Caterpillar to Butterfly: Control– TO – Equipping and Releasing
From Caterpillar to Cocoon to Butterfly – Part XII
In this series we have been asking the question, “What happens with metamorphosis during the cocoon stage?” How, structurally, do you get a butterfly from what once was a caterpillar? In my Aug. 20, 2011’s blog, I listed several forms of transformation that I see occurring inside the cocoon of change for the church. Today we will look at the principle: Controls people (caterpillar) TO Equipping and releasing people (butterfly).
Caterpillar: Up to now, historically the Church has not done a very good job “equipping the saints for the work of service” (Eph. 4). With the clergy/laity differential, most of the work is done by the professional clergy and staff asking only their parishioners to “follow their lead.” With a professional staff, much training is done, but that is not necessarily true for the saints. A church is always excited when a young man decides to go into the “professional” ministry, as his equipping or training begins towards the goal of becoming a professional. Often churches have attempted to “train” their people, only to not release them once trained. Mindsets are that the clergy does the work because that is what they are paid to do as professionals has hampered the church. With a pyramidal church structure, the issue of “control” over a congregation can become more of an influence that training, developing, and releasing them.
Butterfly: With the five fold, when discovering one’s passion and point of view, the church can equip them to do what drives them, their passion, no matter if it is evangelistic, pastoral, teaching, prophetic, or apostolic. Equipping comes through serving and being served by each member of the five fold who are also laity and learning to “lay down one’s life for their brethren.” The apostle has probably experienced the other four passions in his life, but the purpose for his gift is to see the big picture, to network, develop, nurture, support, and edify the other four giftings, then, most importantly, release them to do what they are gifted to do. Releasing means “hands off”, no control, but remain in a supportive role. Apostle Paul is an excellent example of a man who did all four passions when birthing churches on his missionary journeys, only to physically leave them, release them, and only correspond with them through letters. Because his techniques were all “relational”” when birthing and developing a new church, he could relationally “release” them with confidence of their giftings in Jesus Christ to carry on and expand the work.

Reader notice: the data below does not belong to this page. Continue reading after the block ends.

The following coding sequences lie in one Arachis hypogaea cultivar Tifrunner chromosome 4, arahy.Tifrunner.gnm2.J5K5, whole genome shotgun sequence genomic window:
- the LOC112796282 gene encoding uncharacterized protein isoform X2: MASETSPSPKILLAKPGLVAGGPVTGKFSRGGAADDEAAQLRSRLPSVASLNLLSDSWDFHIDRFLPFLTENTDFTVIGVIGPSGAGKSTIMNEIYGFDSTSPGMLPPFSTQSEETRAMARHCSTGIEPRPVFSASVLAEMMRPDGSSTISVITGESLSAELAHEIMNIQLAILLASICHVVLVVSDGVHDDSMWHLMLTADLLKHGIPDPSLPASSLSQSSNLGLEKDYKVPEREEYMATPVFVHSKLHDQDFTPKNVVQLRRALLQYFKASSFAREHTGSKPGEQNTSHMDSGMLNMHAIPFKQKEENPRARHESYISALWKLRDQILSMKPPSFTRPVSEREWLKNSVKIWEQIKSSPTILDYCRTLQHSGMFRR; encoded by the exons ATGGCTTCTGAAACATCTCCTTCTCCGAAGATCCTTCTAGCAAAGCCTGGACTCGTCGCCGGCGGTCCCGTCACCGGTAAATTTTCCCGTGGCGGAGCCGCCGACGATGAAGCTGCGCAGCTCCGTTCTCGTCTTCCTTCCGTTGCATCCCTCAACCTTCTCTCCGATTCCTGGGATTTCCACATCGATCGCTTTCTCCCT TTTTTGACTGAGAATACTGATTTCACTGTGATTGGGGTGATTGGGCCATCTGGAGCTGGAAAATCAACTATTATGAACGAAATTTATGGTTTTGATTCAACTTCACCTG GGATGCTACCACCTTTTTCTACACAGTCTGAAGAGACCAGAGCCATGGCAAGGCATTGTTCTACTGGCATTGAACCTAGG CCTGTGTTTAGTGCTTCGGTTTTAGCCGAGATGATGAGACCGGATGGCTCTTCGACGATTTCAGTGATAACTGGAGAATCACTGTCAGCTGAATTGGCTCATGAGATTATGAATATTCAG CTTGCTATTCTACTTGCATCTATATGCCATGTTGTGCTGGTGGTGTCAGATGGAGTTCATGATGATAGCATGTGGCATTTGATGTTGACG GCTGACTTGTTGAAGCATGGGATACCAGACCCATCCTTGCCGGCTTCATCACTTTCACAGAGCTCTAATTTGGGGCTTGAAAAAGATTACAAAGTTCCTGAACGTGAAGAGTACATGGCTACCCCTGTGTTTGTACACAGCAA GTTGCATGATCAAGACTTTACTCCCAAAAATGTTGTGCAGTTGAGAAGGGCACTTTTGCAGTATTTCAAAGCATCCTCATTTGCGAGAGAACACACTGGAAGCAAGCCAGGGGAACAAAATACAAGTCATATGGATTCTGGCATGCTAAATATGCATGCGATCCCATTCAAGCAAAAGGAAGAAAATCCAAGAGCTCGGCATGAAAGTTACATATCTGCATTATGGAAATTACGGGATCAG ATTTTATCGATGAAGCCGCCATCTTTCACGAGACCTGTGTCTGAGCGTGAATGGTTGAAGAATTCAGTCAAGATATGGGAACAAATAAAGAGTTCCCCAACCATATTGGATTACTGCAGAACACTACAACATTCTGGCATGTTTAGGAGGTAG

The Differences: Old School church prepares and develops one to be a “professional” in what they call “full time ministry”. Higher education through westernized teaching philosophies is the route provided to produce a well educated professional rather than a hands on, trained and developed laity. New School church’s mission is to “equip the saints”, not the staff, for the “works of service.” The goal is to birth, nurture, and develop the skills which goes along with one’s passions. All this development is of no use unless it is “released”, freed to move ahead in one’s passion. Even with that freedom will come accountability through relationships to the other four passions and points of view in the five fold ministry.
Implications Today: Personally, I have been trained with a group of men to become “lay speakers” in a denomination, but few of us in the class ever got the opportunity to fill any pulpits when pastors were away on vacations. They controlled their pulpits rather than releasing them. I also have been trained to operate prophetically with fifty other people, to be able to be part of a prophetic presbytery, seeking the Holy Spirit, discerning His will for someone’s life, and in faith giving them a prophetic word. Today, none of us are in prophetic presbyteries anymore. Training a laity and actually releasing him/her to give one freedom to minister in their gifting and passions has been a rarity in my fifty years as a church attendee. That needs to change drastically if the church is to take Ephesians 4 and the Great Commission seriously.
Conclusion: Instead of “enabling” Christians, the laity, to just “follow” everything the clergy proposes, then criticizing them for being lethargic in living out their faith, the church needs to be better at “equipping the saints” and take that more seriously. The investment should not be in creating a professional staff, but in equipping and developing the already existing saints, those who make up the local body of Christ. If we would equip (birth, nurture, teach, spiritually edify, and see over) the saints currently in our churches for service, then release them, we would see a revolutionary change, called revival or reformation, in the church today. You know, a butterfly can never be "free" to "fly" until it is "released" from its cocoon. Oh, I dream to see the day of that release!